Party like it’s opening night of a hipster show on Chelsea’s Gallery Row. Rediscover an artist whose paintings hung next to Renoir’s but haven’t been exhibited in half a century. Or see the latest work of a Long Island painter whose Grandma Moses style looks right at home down on the farm.

Experience art in a way you can’t find anywhere else on Long Island, or, in some cases, anywhere at all.

Studio 5404 Art Space

Opening night at Studio 5404 brings a touch of Manhattan to Massapequa.

Artists from the boroughs and Long Island rub elbows with art critics and gallery directors, nibbling finger food and sipping wine. A band plays original music. Performance artists entertain. One opening, for a show called “Skin Deep,” aptly featured body-painted models.

“Most galleries I’m familiar with are stuffy and discourage innovation,” says Lori Horowitz, who opened Studio 5404 in 2013. “There are lots of creative people tucked away on Long Island, but they lack places to emerge. That’s what we offer. We don’t go for traditional landscapes and portraiture.”

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One of its community outreaches is a 65-foot art wall behind the gallery repainted each September in an outdoor party atmosphere.

The exhibit opening Saturday is Horowitz’s first with a guest curator, Studio 5404 member Neil Leinwohl of Rockville Centre. A painter who was a photographer in Vietnam during the war, he contributes “Chaos,” a digital print echoing the show’s title, “Art and Chaos — A Response.” Artists were asked to create works reflecting their perspectives on climate change, world conflict or whatever they choose. “Many of the pieces are about chaos within,” Horowitz says.

Leinwohl’s “Chaos” depicts dive-bombing warplanes alongside Kim Jong Un and Vladimir Putin. “There’s a lot of edgy stuff in the show,” Leinwohl says. “Abstraction, digital and some really cool sculpture. No landscapes.”

Islip Art Museum

Museum director Beth Giacummo had never heard of Paul Mommer. Neither had Loretta Corbisiero, who curates “Transformations of a Visionary: Paul Mommer.” A student at Sachem East High School brought her images of paintings by her grandfather, who died in 1963. Corbisiero’s research led to the rediscovery of an artist whose work is in the collection of the Metropolitan Museum of Art, MoMA, Whitney and Brooklyn museums and the Smithsonian’s Hirshhorn. Like many artists of his time, he went from representational art in his early years to abstracts in the 1950s. His circle included Milton Avery, Mark Rothko and Louise Nevelson. His paintings were exhibited next to those of Renoir and John Singer Sargent.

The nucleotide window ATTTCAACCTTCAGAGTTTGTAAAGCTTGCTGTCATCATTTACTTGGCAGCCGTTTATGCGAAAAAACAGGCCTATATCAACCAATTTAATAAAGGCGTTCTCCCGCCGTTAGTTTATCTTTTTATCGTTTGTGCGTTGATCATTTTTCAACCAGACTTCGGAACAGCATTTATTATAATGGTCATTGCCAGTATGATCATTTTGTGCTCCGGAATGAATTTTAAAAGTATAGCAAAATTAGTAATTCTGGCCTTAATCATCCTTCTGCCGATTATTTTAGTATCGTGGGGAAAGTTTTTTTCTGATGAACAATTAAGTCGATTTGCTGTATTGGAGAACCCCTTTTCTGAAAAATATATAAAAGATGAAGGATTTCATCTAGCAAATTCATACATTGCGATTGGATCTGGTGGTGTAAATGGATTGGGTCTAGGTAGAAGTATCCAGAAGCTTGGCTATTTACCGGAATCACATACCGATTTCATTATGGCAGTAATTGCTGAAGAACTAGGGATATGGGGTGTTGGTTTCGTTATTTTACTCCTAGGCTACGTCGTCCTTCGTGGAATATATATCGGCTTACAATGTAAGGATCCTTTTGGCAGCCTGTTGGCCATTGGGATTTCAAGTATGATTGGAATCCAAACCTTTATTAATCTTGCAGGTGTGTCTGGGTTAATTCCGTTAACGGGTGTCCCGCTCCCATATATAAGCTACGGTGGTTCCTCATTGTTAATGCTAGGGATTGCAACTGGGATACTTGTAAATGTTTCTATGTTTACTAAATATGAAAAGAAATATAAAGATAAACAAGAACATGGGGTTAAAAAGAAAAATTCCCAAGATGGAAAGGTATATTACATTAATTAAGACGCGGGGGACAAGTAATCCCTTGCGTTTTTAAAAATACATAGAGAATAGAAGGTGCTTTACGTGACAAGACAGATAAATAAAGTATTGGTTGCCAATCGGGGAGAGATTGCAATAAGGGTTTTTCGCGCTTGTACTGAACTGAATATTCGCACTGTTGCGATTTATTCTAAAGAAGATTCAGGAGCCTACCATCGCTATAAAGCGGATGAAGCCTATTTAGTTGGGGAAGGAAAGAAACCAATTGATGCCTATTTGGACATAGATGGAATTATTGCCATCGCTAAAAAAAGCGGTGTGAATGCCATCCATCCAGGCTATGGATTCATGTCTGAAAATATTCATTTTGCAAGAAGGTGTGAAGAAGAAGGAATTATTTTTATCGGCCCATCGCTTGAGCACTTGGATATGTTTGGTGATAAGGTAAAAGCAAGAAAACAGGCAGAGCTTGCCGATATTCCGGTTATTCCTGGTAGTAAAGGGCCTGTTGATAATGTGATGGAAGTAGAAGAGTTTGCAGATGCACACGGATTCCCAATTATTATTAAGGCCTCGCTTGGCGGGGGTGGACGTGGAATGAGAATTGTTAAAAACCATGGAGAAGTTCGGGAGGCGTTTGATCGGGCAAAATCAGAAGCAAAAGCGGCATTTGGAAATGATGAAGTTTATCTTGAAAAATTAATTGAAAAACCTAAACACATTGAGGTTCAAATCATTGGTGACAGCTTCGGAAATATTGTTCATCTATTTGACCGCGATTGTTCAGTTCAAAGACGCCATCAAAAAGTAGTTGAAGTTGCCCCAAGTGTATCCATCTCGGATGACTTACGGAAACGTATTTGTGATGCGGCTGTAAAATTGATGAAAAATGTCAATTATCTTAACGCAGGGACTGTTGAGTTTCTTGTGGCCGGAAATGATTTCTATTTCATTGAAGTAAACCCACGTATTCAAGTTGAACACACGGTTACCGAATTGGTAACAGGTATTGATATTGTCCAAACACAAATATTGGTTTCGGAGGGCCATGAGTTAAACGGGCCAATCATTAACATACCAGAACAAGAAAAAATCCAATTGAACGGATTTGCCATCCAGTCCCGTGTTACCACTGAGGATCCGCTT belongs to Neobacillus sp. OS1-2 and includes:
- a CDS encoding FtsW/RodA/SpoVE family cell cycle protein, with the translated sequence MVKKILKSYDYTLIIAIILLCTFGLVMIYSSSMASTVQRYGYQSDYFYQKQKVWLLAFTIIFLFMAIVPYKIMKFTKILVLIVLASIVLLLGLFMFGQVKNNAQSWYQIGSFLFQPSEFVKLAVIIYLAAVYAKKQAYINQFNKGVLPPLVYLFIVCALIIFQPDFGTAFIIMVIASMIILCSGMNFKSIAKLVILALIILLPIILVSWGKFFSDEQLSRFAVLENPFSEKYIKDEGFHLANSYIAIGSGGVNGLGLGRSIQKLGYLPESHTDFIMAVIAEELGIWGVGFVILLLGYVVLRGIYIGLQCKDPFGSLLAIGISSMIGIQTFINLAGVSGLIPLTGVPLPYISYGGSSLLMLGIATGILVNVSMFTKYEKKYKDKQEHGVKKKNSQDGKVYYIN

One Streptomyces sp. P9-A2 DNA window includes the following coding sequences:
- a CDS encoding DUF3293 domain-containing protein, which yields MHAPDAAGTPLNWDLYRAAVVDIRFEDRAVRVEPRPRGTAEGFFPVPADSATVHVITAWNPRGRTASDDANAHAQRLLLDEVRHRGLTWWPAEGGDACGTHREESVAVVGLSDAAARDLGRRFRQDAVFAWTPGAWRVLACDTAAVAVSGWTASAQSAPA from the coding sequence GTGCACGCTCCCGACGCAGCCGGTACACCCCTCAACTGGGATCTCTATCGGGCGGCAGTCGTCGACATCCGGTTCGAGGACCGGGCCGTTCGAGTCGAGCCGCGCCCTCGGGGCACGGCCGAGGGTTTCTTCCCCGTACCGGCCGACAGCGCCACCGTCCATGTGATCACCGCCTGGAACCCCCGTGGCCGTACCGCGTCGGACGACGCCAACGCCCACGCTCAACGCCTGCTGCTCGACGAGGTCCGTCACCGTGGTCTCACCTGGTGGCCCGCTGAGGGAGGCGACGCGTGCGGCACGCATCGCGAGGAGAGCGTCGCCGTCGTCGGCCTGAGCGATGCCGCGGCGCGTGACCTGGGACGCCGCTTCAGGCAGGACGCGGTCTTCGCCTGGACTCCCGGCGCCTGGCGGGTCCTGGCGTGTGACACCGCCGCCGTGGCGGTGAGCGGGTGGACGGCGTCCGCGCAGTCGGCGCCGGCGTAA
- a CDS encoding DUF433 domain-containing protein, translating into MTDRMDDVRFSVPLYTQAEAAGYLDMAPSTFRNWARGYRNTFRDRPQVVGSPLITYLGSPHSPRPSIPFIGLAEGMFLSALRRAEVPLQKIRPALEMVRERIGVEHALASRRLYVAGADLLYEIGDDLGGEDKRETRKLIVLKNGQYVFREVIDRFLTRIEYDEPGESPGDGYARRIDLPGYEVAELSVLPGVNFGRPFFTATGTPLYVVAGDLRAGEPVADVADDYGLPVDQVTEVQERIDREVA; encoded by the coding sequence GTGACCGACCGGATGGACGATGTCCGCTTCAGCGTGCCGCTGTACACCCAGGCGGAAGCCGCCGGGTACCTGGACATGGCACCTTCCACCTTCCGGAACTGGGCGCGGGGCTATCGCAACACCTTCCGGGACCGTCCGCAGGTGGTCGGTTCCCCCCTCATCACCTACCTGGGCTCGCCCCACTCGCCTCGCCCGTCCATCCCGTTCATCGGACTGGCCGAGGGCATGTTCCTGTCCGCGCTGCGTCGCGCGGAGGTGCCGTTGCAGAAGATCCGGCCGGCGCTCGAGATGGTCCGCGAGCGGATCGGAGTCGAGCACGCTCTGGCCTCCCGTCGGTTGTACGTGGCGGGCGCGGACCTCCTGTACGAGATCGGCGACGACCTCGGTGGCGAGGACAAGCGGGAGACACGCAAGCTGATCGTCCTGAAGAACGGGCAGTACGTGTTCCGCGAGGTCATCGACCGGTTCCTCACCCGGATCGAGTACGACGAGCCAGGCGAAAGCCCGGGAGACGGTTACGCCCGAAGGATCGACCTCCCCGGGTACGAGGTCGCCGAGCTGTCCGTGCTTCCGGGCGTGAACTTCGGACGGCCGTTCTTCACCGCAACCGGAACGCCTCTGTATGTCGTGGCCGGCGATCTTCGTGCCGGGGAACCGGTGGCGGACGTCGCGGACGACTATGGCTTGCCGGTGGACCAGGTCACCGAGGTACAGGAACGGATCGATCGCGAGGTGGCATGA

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“But upon his death, his family put much of the work in storage,” Giacummo says. “Now we’ve rediscovered him. It’s very exciting.”

The show is a departure for the Islip museum. Its mission is to exhibit contemporary artists addressing challenging themes, recently science and art in “Compendium.”

Thirty Mommer paintings in this show, reflecting what Giacummo describes as a “very moody palette,” range from “The Family,” a prayerful dinner scene, to the abstract “Sewing Machine” and gloomy “Long Island Inlet.”

Most have never been exhibited before.

Ripe Art Gallery

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Cherie Via named her gallery when it was in downtown Greenlawn. “Ripe was just a name I came up with,” she recalls. “How fortuitous that we’re now on a farm.”

The gallery, which moved two years ago to a converted nursery-display shed on her husband’s three-acre farm, hosts shows on offbeat themes. Next up: “I Love Andy” (as in Warhol), for Valentine’s season. “I have a sense of humor,” Via says. “I like art that’s light and happy but also makes you think. I’m drawn to artists who are fun to represent.”

Currently, that artist is Carly Haffner, whose “New Work” features paintings in a primitive style associated with Grandma Moses, many of whose paintings are on permanent display at a farm museum: Vermont’s Shelburne Farms.

“Most of these paintings are of scenes right outside Carly’s window in Sag Harbor,” Via says. Haffner has shown at Bridgehampton’s Silas Marder Gallery — a barn. But this is the first display in her primitive style. Earlier works are here, too: toy-car mobiles and “Happy Face Monsters,” plus floral paintings in bright pastels.

Once a month, the gallery, which has a stage and sound system, hosts local bands who get a chance to record. The gift shop is stocked with hippie-inspired fare. Where else could you buy art, kitsch and produce? Depending on the season, vegetables, fruit and herbs are on the menu.